Trees as models for spiritual growthPosted on January 25th, 2010 1 comment
What is the difference between trees and vegetation more broadly that they have separate and distinct new years on the Jewish calendar?
In the first mishna of masekhet Rosh Hashana, we are told that new year of vegetation falls on the same date as that from which we count years, the shmita and the yovel –the 1st of Tishrei. The new year of the trees, which is under debate in this mishna, eventually settled its date as the 15th of Shvat. This calendar is primarily administrative, based on the ebb and flow of the political-agrarian systems of ancient Jewish life in the land of Israel. So perhaps the distinction between trees and other plants was based in growing cycles. After all, anyone who has been in Israel during Shvat has been witness to the beauty of the blooming shkediyot, the almond trees which are the first deciduous tree to return to life after the darkness of winter.
As the next mishna moves our discussion of the calendar from worldly to heavenly concerns, Tu B’shvat looses its place of importance.
בארבעה פרקים העולם נידון:
בפסח, על התבואה.
בעצרת, על פירות האילן.
בראש השנה, כל באי עולם עוברין לפניו כבני מרון, שנאמר
“היוצר יחד, ליבם; המבין, אל כל מעשיהם” (תהילים לג,טו).
ובחג, נידונים על המים.
Animals, people and even water are all subject to divine judgment. Trees, however, disappear. Only their fruit remains to pass before God. Again, what are we to make of this distinction? Moreover, in Midrash Bereshit Rabba 13:2, we learn that trees have a special relationship to people. The trees “converse with mortals; all trees—created, as trees were, to provide fellowship for mortals.”
Most plants do not die at the end of one season but instead wait quietly until either they are replanted for the next cycle or they reemerge from hibernation. This ability to start again completely reflects the vision of human judgment and rebirth associated with Rosh Hashana. It seems only natural then to associate plants with the 1st of Tishei.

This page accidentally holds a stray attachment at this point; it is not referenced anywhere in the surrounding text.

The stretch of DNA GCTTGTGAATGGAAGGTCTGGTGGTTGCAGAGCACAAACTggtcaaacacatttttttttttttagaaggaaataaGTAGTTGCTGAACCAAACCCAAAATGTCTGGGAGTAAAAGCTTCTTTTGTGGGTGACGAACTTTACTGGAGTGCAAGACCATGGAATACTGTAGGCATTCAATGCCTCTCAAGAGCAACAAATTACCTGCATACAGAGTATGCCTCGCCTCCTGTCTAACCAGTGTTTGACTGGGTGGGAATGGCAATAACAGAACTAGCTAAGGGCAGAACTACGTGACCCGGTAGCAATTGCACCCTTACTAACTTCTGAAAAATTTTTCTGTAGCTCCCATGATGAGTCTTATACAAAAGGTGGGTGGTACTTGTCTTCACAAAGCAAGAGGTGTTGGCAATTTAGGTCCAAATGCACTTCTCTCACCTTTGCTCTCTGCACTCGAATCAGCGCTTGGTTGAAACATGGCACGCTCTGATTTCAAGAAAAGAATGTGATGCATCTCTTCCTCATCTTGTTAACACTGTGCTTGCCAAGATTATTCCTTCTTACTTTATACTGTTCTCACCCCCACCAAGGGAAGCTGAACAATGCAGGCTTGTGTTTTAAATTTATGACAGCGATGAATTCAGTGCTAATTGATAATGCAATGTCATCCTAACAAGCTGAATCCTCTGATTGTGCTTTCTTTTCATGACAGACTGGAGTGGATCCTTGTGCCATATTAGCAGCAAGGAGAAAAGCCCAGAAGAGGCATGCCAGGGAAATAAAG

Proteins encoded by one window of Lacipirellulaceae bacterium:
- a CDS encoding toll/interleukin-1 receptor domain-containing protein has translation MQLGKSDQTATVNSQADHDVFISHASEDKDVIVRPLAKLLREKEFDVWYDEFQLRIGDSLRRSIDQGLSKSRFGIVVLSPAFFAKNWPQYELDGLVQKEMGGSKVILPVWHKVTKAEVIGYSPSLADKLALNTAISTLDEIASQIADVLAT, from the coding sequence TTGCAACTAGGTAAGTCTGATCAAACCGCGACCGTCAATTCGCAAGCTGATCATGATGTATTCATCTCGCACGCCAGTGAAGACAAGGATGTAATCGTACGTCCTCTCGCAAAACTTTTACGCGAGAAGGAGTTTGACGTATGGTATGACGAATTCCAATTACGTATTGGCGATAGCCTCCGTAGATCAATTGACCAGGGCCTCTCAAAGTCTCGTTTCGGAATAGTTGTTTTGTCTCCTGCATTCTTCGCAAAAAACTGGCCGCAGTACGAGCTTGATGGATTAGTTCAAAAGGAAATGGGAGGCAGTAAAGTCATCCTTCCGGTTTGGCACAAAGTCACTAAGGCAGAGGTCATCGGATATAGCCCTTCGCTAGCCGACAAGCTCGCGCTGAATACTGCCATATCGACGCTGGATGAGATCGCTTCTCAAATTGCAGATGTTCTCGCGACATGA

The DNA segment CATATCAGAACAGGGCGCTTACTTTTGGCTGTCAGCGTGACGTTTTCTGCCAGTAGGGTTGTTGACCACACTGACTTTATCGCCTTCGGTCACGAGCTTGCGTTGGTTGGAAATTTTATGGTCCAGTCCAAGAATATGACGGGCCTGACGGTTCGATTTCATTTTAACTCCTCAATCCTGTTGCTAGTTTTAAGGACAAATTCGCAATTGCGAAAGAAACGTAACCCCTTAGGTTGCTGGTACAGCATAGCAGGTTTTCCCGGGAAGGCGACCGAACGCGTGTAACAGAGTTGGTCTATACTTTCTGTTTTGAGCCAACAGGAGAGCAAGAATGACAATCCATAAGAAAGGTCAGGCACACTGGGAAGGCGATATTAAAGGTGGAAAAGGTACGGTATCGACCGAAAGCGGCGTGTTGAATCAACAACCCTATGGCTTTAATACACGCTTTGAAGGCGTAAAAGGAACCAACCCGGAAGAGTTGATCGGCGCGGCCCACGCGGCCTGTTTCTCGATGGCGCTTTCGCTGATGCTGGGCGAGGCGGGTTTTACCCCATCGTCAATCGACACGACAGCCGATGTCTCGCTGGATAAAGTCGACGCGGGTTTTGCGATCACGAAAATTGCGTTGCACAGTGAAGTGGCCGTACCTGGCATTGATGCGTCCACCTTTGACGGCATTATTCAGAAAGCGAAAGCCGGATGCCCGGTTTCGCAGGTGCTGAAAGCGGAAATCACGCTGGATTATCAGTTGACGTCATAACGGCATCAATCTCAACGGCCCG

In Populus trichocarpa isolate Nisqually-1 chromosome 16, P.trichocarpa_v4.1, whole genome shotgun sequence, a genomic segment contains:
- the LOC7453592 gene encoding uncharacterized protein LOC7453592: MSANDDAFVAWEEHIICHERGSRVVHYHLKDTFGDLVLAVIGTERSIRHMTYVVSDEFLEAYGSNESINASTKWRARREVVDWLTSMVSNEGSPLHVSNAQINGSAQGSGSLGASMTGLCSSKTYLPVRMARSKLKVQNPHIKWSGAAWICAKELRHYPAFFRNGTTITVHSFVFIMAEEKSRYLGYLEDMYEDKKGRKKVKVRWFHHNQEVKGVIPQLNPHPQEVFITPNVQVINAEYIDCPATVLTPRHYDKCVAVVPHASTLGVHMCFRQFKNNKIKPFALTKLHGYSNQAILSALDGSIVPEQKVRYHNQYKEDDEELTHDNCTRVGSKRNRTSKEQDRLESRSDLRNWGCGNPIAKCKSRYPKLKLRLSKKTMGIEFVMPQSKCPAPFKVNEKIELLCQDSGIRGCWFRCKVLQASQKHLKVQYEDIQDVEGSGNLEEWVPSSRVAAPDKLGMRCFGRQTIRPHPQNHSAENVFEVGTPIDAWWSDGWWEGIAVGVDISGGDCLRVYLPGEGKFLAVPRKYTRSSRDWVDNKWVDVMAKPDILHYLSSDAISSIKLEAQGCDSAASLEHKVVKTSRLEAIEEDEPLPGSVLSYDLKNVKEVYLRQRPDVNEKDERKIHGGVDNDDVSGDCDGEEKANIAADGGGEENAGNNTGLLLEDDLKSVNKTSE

Trees by contrast, grow year to year. Each year adds another layer of protection and growth. Dry difficult years leave their mark in the form of thin rings of growth while years of rain and sun leave their mark in the form of larger more robust rings. Year to year, the fruit of a given tree can flourish or fall short but the core of the tree remains and continues to grow.
Spiritual rebirth, like that of plants, is possible and even desirable. It is wonderful to believe that we can be replanted each year and regain our full potential. But it is also important to honor who we are and where we have been on our personal journeys. Like trees our experiences build one on the other, adding layers of meaning and strength. The difficult times add to our core just as the good times do.
If trees are to be our companions, then their place in the year can provide us a model of loving kindness and continued growth. As Jews, there is a time to be harsh and introspective, to focus on our need for change. But on Tu B’shvat we can celebrate our growth, the rings that we have added to our lives in the last year. We can do so with love, with prayer, and praise –even in lean times. There is a time to judge the fruits of our labors, but we need to remember that the trees themselves have no day of judgment. People, like trees, have a holy core, one that does not die out year to year but rather builds on itself in an organic fashion.
Our tradition distinguishes between plants and trees. Their different natural cycles and offer us different models for self understanding and growth. Just as we are encouraged to feel the burden of our actions and celebrate the power of rebirth, we must also embrace the core of who we are and rejoice without judgment.
One response to “Trees as models for spiritual growth”
Just as we are encouraged to feel the burden of our actions and celebrate the power of rebirth
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